Russian dominance over world wheat markets slows

Russia’s record-breaking export drive has finally slowed, but it could be too late for hopeful US and EU markets to benefit significantly, says Cofco UK trading director Stuart Shiells.

World grain trade has been almost overwhelmed by Russia’s unprecedented rate of exports over the first half of the season, with 24 million tonnes of wheat pushed on to markets, effectively killing demand for wheat from any other origin.

While many hoped the pace of exports would abate well before Christmas, a significant slowdown has only really been seen in the past few weeks, with domestic prices in Russia now rising.

Despite many believing an export ban would be needed to achieve this, it was largely supply and demand dynamics that won the day, with a little help from tighter phytosanitary controls.

However, all this feels too late for the expectant US and EU markets waiting for the opportunity to take over when Russia ran out of steam.

See also: More on market and prices

EU and Us well behind

While there is enough demand to keep the market supported, there is still strong competition to make sales and consumers seem well covered.

In truth, EU and US prices can’t afford to rally substantially. Supply and demand is well-balanced globally and although Russian exports have slowed, it still has another 12 million tonnes of a 36 million-tonne export surplus to ship.

The EU and US are well behind where they need to be from an export perspective and although they are starting to win demand, they must remain competitive to make headway.

Even though the next harvest is several months away, traders are mindful of the potential for a sharp recovery in production.

EU wheat production is expected to rise by 14% to 155m tonnes this year, Russia by 11% to 80m tonnes and Australia by almost 50% to 25m tonnes.

The recent US federal government shutdown starved the market of vital US data but last week’s eagerly awaited US Department of Agriculture report made little impact on overall sentiment.

With a relatively benign start to the year, global weather is doing little to change supply predictions. Unless we see a sharp drop in temperatures soon, it seems unlikely that prices will gain much help from the weather in the short term.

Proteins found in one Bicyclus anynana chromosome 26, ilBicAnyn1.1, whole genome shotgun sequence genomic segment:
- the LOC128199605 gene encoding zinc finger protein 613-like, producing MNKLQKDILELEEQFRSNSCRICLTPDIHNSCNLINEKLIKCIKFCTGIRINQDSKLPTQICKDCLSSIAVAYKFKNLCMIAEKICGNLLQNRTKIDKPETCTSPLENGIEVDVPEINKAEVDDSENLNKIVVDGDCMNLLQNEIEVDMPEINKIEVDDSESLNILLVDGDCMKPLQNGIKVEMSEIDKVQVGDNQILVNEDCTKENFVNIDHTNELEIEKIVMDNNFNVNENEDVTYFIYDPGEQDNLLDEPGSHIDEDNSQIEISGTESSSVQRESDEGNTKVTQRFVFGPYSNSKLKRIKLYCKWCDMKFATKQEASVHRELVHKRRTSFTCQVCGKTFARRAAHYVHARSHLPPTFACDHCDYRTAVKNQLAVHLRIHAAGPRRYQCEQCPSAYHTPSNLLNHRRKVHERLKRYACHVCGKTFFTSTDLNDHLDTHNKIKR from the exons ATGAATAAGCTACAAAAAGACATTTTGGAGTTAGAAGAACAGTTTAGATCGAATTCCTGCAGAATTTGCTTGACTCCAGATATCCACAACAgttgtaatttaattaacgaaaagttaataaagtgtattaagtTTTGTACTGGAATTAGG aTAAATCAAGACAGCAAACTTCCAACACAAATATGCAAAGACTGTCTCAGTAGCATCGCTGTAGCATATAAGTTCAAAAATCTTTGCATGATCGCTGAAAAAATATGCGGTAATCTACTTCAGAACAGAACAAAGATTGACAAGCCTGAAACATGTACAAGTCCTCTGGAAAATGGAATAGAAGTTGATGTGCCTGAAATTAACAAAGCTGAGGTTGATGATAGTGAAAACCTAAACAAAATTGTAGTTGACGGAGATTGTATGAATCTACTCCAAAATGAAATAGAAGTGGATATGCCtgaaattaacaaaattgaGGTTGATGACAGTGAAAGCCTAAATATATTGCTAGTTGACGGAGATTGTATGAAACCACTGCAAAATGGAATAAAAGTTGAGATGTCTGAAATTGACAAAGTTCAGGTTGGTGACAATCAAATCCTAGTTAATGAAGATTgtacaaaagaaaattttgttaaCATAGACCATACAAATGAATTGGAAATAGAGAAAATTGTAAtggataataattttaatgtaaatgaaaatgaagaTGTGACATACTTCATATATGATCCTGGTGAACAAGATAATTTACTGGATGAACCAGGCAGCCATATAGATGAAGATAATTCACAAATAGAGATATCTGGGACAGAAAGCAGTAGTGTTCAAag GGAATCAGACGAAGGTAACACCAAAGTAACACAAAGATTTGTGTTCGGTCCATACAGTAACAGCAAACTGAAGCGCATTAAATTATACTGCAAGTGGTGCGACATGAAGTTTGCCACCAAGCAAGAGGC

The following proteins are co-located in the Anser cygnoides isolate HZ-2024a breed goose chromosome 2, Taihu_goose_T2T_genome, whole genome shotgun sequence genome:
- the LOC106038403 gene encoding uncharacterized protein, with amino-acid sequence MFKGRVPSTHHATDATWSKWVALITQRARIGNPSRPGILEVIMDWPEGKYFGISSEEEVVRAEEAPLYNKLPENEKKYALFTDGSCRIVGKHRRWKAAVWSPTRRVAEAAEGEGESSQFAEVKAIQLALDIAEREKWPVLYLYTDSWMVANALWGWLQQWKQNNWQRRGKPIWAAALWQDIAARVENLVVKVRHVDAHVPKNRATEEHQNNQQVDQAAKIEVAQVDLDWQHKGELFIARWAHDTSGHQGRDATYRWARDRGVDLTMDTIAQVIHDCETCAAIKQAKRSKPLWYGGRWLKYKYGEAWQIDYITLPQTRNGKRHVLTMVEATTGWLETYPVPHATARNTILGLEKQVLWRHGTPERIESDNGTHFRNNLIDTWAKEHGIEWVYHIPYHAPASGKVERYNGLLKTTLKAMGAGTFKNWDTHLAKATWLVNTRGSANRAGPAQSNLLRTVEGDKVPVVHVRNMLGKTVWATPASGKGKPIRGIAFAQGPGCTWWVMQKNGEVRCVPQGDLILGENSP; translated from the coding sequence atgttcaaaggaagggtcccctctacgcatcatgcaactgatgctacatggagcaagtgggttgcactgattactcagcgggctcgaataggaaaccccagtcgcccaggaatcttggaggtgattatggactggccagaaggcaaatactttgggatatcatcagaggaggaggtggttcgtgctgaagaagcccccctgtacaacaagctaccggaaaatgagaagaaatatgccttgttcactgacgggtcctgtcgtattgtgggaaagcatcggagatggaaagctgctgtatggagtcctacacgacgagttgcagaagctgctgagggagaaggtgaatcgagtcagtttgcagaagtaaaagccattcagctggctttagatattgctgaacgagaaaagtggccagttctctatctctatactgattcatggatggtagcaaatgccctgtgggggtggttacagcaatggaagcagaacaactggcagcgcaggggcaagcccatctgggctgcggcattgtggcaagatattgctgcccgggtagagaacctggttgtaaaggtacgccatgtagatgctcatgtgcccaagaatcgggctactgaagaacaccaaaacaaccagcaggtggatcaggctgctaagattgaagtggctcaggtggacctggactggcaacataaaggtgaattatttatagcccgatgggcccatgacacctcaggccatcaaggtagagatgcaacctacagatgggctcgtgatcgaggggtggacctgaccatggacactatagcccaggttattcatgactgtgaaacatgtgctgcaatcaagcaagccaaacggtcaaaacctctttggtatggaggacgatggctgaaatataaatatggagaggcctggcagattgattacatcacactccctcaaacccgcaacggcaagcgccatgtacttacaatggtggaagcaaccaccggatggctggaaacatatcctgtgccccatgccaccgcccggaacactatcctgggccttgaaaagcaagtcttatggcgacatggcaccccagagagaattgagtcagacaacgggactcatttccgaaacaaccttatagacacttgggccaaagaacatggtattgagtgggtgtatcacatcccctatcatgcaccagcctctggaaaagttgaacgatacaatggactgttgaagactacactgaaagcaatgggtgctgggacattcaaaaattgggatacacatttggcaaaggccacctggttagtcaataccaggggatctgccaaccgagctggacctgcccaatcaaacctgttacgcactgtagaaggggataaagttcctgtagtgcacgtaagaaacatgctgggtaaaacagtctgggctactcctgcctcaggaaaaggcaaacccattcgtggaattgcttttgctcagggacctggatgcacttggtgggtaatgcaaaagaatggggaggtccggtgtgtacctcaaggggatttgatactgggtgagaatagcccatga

Real crop issues develop in late spring and summer, however, so there is plenty of time for price volatility to become a feature of 2019 markets.

UK faces its own issues

World events play a part in UK fortunes but we have existed largely in our own trade bubble in recent weeks.

Regardless of global supply and demand, Brexit and its effect on the pound remains the biggest threat to UK prices in the short to medium term.

Prices here have fallen since the start of the year, largely due to the strengthening pound, with May futures at their lowest since November 2018. However international prices have remained supported.

Although there is some debate about domestic wheat production for 2018, the UK supply is relatively tight and it is inevitable we will be going into next season with low stocks.

There is currently a difference, known as the inverse, between old-crop and new-crop prices of about £30/t. This is significant and clearly either old-crop prices will have to fall or new-crop prices rise to close this gap.

However, if anything, new-crop prices look too high and have the potential to fall further if the good weather around the world continues and the anticipated rise in global grain production materialises.

News of any crop failures worldwide could, therefore, add interest and short-term selling opportunities as spring approaches and the next Brexit developments take shape.

A summary of the current main price factors and their probable influence

Red: Factors putting downward pressure on prices – accounts for 30% of current market influence

Predictions of a significant increase in global grain supply next season are keeping markets under pressure. There is also no shortage of grain in the world at present.

Amber: Watch this space – 50%

It’s early in the year and there’s time for many scenarios to play out. Although no major threats are visible, any hint of a developing weather story could significantly unsettle markets.

Green: Factors exerting upward pressure on prices – 20%
A trade agreement between the US and China could help support markets significantly, especially if it includes a large volume of wheat. Russian export slowing is finally enabling the EU and US to make much needed export sales.

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